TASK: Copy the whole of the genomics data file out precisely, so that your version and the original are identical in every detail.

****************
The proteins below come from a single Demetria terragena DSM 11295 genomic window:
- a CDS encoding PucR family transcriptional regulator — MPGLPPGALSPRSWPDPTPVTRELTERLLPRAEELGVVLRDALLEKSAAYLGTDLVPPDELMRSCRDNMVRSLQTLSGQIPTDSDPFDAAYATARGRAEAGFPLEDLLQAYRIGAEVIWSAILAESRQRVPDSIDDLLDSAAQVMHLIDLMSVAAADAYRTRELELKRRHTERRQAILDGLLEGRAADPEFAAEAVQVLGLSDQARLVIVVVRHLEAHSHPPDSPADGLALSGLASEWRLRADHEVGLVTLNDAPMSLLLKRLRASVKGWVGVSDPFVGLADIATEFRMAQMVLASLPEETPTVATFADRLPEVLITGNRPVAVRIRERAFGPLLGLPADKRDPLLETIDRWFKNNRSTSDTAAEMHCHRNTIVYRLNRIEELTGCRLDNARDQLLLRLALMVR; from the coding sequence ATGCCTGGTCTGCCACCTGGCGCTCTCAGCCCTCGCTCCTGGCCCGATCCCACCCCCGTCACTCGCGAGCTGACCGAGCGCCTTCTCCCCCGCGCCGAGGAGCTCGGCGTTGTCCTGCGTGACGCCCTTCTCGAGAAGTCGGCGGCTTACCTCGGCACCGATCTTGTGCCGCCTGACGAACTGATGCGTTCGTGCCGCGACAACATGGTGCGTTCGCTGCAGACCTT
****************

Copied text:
The proteins below come from a single Demetria terragena DSM 11295 genomic window:
- a CDS encoding PucR family transcriptional regulator — MPGLPPGALSPRSWPDPTPVTRELTERLLPRAEELGVVLRDALLEKSAAYLGTDLVPPDELMRSCRDNMVRSLQTLSGQIPTDSDPFDAAYATARGRAEAGFPLEDLLQAYRIGAEVIWSAILAESRQRVPDSIDDLLDSAAQVMHLIDLMSVAAADAYRTRELELKRRHTERRQAILDGLLEGRAADPEFAAEAVQVLGLSDQARLVIVVVRHLEAHSHPPDSPADGLALSGLASEWRLRADHEVGLVTLNDAPMSLLLKRLRASVKGWVGVSDPFVGLADIATEFRMAQMVLASLPEETPTVATFADRLPEVLITGNRPVAVRIRERAFGPLLGLPADKRDPLLETIDRWFKNNRSTSDTAAEMHCHRNTIVYRLNRIEELTGCRLDNARDQLLLRLALMVR; from the coding sequence ATGCCTGGTCTGCCACCTGGCGCTCTCAGCCCTCGCTCCTGGCCCGATCCCACCCCCGTCACTCGCGAGCTGACCGAGCGCCTTCTCCCCCGCGCCGAGGAGCTCGGCGTTGTCCTGCGTGACGCCCTTCTCGAGAAGTCGGCGGCTTACCTCGGCACCGATCTTGTGCCGCCTGACGAACTGATGCGTTCGTGCCGCGACAACATGGTGCGTTCGCTGCAGACCTT